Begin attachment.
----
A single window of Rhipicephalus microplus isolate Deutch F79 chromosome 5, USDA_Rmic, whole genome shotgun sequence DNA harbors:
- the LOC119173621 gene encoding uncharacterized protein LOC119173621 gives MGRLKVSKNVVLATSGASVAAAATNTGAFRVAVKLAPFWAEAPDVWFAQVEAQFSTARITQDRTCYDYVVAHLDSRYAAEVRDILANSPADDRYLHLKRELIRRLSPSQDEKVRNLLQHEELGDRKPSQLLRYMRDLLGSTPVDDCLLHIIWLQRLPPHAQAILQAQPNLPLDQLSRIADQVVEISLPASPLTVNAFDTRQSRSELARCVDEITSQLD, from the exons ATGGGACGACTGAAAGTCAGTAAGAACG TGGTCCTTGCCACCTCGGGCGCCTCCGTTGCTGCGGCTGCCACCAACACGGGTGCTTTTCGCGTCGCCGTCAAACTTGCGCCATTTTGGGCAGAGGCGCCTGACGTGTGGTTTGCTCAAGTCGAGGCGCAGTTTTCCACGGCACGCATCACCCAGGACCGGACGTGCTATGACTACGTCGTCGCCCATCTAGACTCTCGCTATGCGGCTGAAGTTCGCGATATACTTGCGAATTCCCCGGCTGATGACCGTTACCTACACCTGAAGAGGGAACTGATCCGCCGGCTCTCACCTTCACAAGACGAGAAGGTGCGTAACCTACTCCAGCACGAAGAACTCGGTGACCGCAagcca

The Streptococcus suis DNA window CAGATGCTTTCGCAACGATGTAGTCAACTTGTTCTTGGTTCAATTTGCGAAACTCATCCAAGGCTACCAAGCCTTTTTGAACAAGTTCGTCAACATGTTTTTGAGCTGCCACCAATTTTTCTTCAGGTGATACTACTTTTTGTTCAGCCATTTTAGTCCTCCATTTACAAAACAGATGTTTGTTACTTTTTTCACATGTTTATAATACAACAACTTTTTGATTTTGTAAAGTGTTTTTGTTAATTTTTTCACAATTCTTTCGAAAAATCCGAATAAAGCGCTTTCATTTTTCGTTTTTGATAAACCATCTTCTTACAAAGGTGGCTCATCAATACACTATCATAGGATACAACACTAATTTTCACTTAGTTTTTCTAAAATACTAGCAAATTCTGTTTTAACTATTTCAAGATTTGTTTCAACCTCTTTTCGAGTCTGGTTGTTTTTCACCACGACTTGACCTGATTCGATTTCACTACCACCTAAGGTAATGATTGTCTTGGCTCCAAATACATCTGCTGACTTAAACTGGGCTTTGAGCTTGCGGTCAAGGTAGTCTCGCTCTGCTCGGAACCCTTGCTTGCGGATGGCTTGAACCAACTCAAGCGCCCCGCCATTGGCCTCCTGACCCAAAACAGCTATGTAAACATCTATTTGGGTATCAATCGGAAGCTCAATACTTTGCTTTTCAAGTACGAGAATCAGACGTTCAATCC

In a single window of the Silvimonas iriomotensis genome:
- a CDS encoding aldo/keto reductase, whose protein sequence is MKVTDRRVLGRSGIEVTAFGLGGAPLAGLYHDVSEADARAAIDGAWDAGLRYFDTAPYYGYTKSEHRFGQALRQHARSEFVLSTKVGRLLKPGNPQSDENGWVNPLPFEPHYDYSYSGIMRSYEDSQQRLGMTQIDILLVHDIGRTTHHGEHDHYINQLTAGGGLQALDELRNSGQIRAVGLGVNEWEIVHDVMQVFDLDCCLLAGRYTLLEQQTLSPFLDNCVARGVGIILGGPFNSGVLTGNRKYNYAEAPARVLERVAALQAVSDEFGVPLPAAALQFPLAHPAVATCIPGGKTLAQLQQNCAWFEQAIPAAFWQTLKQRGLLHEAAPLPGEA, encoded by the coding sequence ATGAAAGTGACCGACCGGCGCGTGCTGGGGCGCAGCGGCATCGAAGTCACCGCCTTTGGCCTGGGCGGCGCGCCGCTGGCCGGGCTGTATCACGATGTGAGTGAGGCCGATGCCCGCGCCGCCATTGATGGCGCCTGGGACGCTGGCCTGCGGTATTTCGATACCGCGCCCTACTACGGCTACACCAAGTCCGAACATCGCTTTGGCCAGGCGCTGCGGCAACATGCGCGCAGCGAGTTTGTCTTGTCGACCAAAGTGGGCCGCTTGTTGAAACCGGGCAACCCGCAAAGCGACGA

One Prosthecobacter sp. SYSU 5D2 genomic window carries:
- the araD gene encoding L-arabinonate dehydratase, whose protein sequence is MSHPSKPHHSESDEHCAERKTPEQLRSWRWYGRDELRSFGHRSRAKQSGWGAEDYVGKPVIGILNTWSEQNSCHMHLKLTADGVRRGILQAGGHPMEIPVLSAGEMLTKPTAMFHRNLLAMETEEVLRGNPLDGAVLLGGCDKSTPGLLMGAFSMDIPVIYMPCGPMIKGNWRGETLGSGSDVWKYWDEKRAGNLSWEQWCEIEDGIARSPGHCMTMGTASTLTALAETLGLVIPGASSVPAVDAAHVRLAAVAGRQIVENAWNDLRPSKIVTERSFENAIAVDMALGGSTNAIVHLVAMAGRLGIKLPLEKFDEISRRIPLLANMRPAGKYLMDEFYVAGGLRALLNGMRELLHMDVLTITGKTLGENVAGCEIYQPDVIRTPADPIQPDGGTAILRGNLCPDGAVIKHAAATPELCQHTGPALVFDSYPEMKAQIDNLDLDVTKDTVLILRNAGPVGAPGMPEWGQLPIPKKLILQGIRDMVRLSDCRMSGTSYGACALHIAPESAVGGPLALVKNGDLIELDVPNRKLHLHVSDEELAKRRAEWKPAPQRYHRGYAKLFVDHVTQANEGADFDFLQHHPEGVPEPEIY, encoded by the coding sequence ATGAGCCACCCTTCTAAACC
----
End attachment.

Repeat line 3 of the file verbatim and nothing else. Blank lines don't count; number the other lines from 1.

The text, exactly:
The Streptococcus suis DNA window CAGATGCTTTCGCAACGATGTAGTCAACTTGTTCTTGGTTCAATTTGCGAAACTCATCCAAGGCTACCAAGCCTTTTTGAACAAGTTCGTCAACATGTTTTTGAGCTGCCACCAATTTTTCTTCAGGTGATACTACTTTTTGTTCAGCCATTTTAGTCCTCCATTTACAAAACAGATGTTTGTTACTTTTTTCACATGTTTATAATACAACAACTTTTTGATTTTGTAAAGTGTTTTTGTTAATTTTTTCACAATTCTTTCGAAAAATCCGAATAAAGCGCTTTCATTTTTCGTTTTTGATAAACCATCTTCTTACAAAGGTGGCTCATCAATACACTATCATAGGATACAACACTAATTTTCACTTAGTTTTTCTAAAATACTAGCAAATTCTGTTTTAACTATTTCAAGATTTGTTTCAACCTCTTTTCGAGTCTGGTTGTTTTTCACCACGACTTGACCTGATTCGATTTCACTACCACCTAAGGTAATGATTGTCTTGGCTCCAAATACATCTGCTGACTTAAACTGGGCTTTGAGCTTGCGGTCAAGGTAGTCTCGCTCTGCTCGGAACCCTTGCTTGCGGATGGCTTGAACCAACTCAAGCGCCCCGCCATTGGCCTCCTGACCCAAAACAGCTATGTAAACATCTATTTGGGTATCAATCGGAAGCTCAATACTTTGCTTTTCAAGTACGAGAATCAGACGTTCAATCC